On the design front, the focus should be on building the facility in a way that integrates natural ventilation into mechanical cooling systems without letting external heat get in. This approach, called passive cooling, can include multiple things such as designing the facility with good insulation, using heat-absorbing roofing material and taking advantage of shades and breezes.

When natural ventilation is all set, the technology bit comes in. As part of this, teams working with HVAC systems can explore “liquid cooling” as an option. 

“Liquid cooling conducts up to 3,000 times more heat than air cooling. When taking a comprehensive view of data center efficiency, liquid immersion cooling was able to handle higher compute density, while reducing power consumption by 50%, data center building size by 61% and land use by 32% – all while using no water at all,” Joe Capes, the CEO of LiquidStack, told VentureBeat. His company uses an “open bath” system under which servers are immersed in a tank of dielectric liquid for cooling.

Currently, liquid cooling is not as widely adopted as air cooling, but it is seen as a promising solution. The U.S. Department of Energy (D.O.E) has already backed multiple liquid cooling technologies as part of its $40 million grant aimed at accelerating the development of solutions that could reduce the energy footprint of data center cooling.

While Liquidstack is focusing on immersion-based liquid cooling, JetCool, one of the vendors supported under the D.O.E program, is working on direct-to-chip microconvective liquid cooling. It utilizes microjets to target hotspots with pinpoint accuracy on chipsets. This approach, unlike heat sinks or cold plates that pass fluid over the surface, impinges fluid directly at the surface, maximizing heat extraction and allowing for enhanced thermal performance for energy savings.

“Our cold plates are installed today at federal labs, utilizing coolants over 65C, eliminating the use of its evaporative cooler, and saving 90% in water usage per year,” Bernie Malouin, founder & CEO at JetCool, told VentureBeat. “Our self-contained solutions are deployed today at colocations where they are seeing a chip temperature reduction of 30% while also reducing power consumption by 14%. These self-contained solutions are also deployed at financial institutions where they are cooling next-generation chipsets at ambient temperatures over 35C.”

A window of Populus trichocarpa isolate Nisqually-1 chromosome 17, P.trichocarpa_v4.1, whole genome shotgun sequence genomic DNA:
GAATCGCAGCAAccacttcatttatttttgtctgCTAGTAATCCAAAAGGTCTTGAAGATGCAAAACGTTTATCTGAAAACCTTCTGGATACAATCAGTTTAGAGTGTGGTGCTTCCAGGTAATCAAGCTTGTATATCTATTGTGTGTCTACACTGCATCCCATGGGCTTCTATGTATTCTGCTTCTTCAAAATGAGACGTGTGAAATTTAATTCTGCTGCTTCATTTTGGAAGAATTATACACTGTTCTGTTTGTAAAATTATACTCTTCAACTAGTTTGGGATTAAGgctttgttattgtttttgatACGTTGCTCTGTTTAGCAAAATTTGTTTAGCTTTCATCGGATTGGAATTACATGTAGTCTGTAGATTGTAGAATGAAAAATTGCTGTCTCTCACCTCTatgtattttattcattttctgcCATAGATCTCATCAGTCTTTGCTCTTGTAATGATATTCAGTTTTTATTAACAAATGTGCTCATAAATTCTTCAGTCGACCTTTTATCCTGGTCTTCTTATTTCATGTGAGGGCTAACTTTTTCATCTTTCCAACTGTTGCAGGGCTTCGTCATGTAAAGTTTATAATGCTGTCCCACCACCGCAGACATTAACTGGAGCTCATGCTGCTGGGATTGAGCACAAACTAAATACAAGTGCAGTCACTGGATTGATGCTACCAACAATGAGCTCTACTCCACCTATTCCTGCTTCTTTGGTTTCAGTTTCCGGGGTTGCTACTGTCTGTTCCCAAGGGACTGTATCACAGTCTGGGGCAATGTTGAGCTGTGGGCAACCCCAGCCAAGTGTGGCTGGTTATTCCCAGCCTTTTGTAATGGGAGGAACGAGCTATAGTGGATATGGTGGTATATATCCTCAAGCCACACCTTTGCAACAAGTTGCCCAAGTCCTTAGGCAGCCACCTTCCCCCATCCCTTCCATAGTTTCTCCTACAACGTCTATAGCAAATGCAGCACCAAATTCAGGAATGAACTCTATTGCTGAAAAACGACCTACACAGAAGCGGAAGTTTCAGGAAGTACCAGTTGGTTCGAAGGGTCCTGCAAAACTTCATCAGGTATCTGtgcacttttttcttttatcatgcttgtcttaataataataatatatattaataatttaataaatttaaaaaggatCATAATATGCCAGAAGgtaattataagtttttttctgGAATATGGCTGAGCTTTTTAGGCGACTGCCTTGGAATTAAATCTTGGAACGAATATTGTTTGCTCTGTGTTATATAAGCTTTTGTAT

Notably, Wei from Purdue University is also working in the same area with a chip-level, two-phase impingement jet cooling solution that offers a significant improvement in thermal performance while reducing the need for pumping power.

“Our innovative solution holds tremendous potential in the cooling of data centers housing high-performance computing systems. Additionally, it extends its benefits to cooling other high-power electronic devices and the wireless ecosystem, including emerging data-intensive applications like fully immersive reality and 3D holography as well as the highly potent next-generation 6G network,” he noted.

In most cases, direct-to-chip liquid cooling technologies can work in conjunction with air cooling systems. This allows organizations to combine them with HVAC systems with high seasonal energy efficiency ratio (SEER) ratings and maximize the level of energy savings. Beyond this, they can also take additional measures such as using Energy Recovery Ventilation (ERV) systems that help with recovering and reusing the energy from the outgoing air as well as segregating hot and cold air and maintaining dynamic fan controls.

Monitoring and management for maximizing efficiency 

Finally, the job of management comes in with monitoring the data center’s power consumption and making sure the cooling systems in place are delivering maximum efficiency. This task is usually handled manually, but teams can leverage the power of new-age innovations like AI-driven self-optimization tools that continuously analyze temperature data and optimize cooling systems in real time. 

This way, teams can easily facilitate proactive adjustments, eliminating hot spots and reducing overcooling. This will ultimately lead to energy savings.

According to EkkoSense, a company optimizing data centers with AI, organizations can save more than $1.7 billion in cooling energy costs globally by simply applying the best practices for data center cooling and optimization in a systematic and coordinated manner.

Dean Boyle, the CEO and co-founder of the company, said they have already made a positive impact by helping clients reduce their carbon emissions related to cooling power by approximately 4,100 tonnes of CO2 equivalent per year. 

“This reduction is equivalent to saving more than 10 MW of cooling power and cutting cooling energy expenses by $10 million. These figures continue to grow as more clients benefit from these practices every day,” he said.